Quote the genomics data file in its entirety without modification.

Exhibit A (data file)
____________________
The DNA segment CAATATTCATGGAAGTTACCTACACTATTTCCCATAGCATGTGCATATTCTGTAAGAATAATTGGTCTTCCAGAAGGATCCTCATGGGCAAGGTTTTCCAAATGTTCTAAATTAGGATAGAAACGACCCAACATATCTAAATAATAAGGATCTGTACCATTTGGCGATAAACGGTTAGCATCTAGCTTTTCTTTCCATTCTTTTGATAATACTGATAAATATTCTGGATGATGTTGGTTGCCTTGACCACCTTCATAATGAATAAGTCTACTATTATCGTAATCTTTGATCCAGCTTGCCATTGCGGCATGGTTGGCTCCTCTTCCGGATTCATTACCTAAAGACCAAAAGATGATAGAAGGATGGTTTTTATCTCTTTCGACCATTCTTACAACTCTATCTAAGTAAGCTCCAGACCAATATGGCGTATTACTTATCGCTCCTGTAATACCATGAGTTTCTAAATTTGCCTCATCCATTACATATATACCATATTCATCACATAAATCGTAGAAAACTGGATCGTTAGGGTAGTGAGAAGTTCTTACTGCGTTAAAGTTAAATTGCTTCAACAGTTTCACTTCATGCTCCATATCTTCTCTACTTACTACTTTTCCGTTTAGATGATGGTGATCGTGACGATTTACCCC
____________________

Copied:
The DNA segment CAATATTCATGGAAGTTACCTACACTATTTCCCATAGCATGTGCATATTCTGTAAGAATAATTGGTCTTCCAGAAGGATCCTCATGGGCAAGGTTTTCCAAATGTTCTAAATTAGGATAGAAACGACCCAACATATCTAAATAATAAGGATCTGTACCATTTGGCGATAAACGGTTAGCATCTAGCTTTTCTTTCCATTCTTTTGATAATACTGATAAATATTCTGGATGATGTTGGTTGCCTTGACCACCTTCATAATGAATAAGTCTACTATTATCGTAATCTTTGATCCAGCTTGCCATTGCGGCATGGTTGGCTCCTCTTCCGGATTCATTACCTAAAGACCAAAAGATGATAGAAGGATGGTTTTTATCTCTTTCGACCATTCTTACAACTCTATCTAAGTAAGCTCCAGACCAATATGGCGTATTACTTATCGCTCCTGTAATACCATGAGTTTCTAAATTTGCCTCATCCATTACATATATACCATATTCATCACATAAATCGTAGAAAACTGGATCGTTAGGGTAGTGAGAAGTTCTTACTGCGTTAAAGTTAAATTGCTTCAACAGTTTCACTTCATGCTCCATATCTTCTCTACTTACTACTTTTCCGTTTAGATGATGGTGATCGTGACGATTTACCCC